Tri-lingual Hobbit re-read: Chapter 4 (post 1 of 2)

It’s been several weekends since I last checked in on this, but here you go, O Internets! The first bit of Chapter 4 of my tri-lingual reread of The Hobbit!

General notes:

It’s fun, even if a bit jarring to a modern reader of fantasy’s expectations of what sounds “right” in a fantasy novel, to see Thorin bitching about the risk of them being “picked up by some giant and kicked sky-high for a football”. This being Tolkien, I’m assuming we’re talking a soccer ball here and not an American football, but it’s amusing to imagine either way, along with stone giants scoring touchdowns by carrying dwarves.

We get the reference here (the first one, I think?) about Kili and Fili being the youngest of the dwarves by about fifty years, and how they get all the scouting jobs since they have the sharpest eyes–and, quote, “when everybody could see that it was absolutely no use sending Bilbo”, unquote. Poor Bilbo! (Though woo! Fili and Kili! And now I’m totally envisioning them looking like their actors in the movie trailer.)

I note a great deal of various numbers of dwarves saying lines of dialogue all together–again, a stylistic thing that fits in with the flow of the storytelling, though it’s a bit odd to eyes accustomed to more current storytelling styles. (I’d be curious to know if this kind of thing shows up in YA at all.) It’ll also be interesting to see how the movie splits up such lines of dialogue amongst the characters.

And, of course, this is TOTALLY where my previous watchings of the Rankin-Bass version of The Hobbit rear up, because sing it with me, people: “DOWN DOWN TO GOBLIN-TOWN YOU GO MY LAD!” \0/


Twenty bucks says they’re not going to have THIS song in the Jackson flick. Muahaha.

Notes about the French translation:

Ooh, I like the word ‘orage’. ‘Storm’. I may have to see if I can spot that in any lyrics of songs. And is ‘lightning’ really ‘éclair’? Ha! And, noting that, I realize that I’ve heard an almost identical word in a song: ”éclaire’, which is apparently a verb form, ‘enlightens’. Cool!

Also, all this Quebecois music I’ve been listening to totally made me imagine goblins doing podorythmie and turning the DOWN DOWN TO GOBLIN TOWN song into call and response. And hee, I recognize the word ‘gars’ now, too!

Notes about the German translation:

I am charmed by the Last Homely House being called “la Dernière Maison Simple” in French, though I’m not at all sure how the German renders: “das Haus an der Einödgrenze”. Googling for that latter phrase gives me a lot of pages in German that reference Tolkien, in fact, so I’m wondering whether “Einödgrenze” was a term invented by the German translators of Tolkien works. Near as I can tell poking around, it roughly translates to “the border of the wilderness”. So Elrond’s place becomes “the House on the Edge of the Wilderness”.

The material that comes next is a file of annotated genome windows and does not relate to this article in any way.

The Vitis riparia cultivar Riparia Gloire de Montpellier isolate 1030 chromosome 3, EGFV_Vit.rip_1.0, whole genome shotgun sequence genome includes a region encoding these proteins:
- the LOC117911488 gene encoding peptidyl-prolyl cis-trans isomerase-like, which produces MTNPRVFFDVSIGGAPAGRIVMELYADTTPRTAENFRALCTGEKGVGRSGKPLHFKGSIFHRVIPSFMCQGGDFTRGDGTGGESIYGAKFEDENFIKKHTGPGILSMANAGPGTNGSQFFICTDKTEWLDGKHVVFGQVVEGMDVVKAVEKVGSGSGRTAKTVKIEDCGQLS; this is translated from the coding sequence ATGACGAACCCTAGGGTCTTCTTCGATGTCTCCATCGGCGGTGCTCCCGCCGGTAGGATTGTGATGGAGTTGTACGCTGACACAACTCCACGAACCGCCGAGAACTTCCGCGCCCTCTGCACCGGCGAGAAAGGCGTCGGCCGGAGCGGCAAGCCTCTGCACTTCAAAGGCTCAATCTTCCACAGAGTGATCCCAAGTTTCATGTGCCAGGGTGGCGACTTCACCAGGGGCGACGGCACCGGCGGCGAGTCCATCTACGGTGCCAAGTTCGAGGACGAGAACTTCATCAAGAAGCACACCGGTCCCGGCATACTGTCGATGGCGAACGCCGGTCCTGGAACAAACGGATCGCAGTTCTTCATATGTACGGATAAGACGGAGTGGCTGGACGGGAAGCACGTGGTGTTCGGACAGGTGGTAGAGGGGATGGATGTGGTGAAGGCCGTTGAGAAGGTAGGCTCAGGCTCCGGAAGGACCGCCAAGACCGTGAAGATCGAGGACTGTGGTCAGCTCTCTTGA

I’m seeing definite examples as this chapter starts of the translations changing the rhythms of sentences. One of the most notable things about The Hobbit is of course Tolkien’s rhythm of language, which is very much in the mode of “this is a fairy tale being told to children”. It intrigues me that some of the translation choices change this rhythm enough to throw off that sense a bit, at least for me.

Like, say, with this sentence: “Boulders, too, at times came galloping down the mountain-sides, let loose by mid-day sun upon the snow, and passed among them (which was lucky), or over their heads (which was alarming).”

In German, this becomes two sentences: “Auch rollten zuweilen mächtige Blöcke, die sich in der Mittagsonne aus dem Schnee gelöst hatten, die Berghänge herab. Sie sausten zwischen der Gesellschaft durch (was ein Glück war) oder über ihre Köpfe hinweg (was sehr aufregend war).”

The German naturally being longer and with different sentence structure definitely changes the reading rhythm, particularly in the parenthetical bits.

I’ve started noticing, too, that the German translation seems to have a way of sticking in paragraph breaks that the English version doesn’t have! There’s one right in the middle of the first few paragraphs in Chapter 4, which makes no sense at all.

HA! The German translator TOTALLY changed the Goblin Town song. The first verse goes: “Klapp! Schnapp! Ins Finstre hinab! / Gripp! Grapp! Schneid ihm die Ohren ab! / Ab in dem Orkturm / schrei nur, du Wurm!” I really like “schrei nur, du Wurm!” It makes me imagine the goblins all bellowing “CRY MOAR”.

And that’s a great breaking point for this post. I’ll do the rest of Chapter 4 in the next one!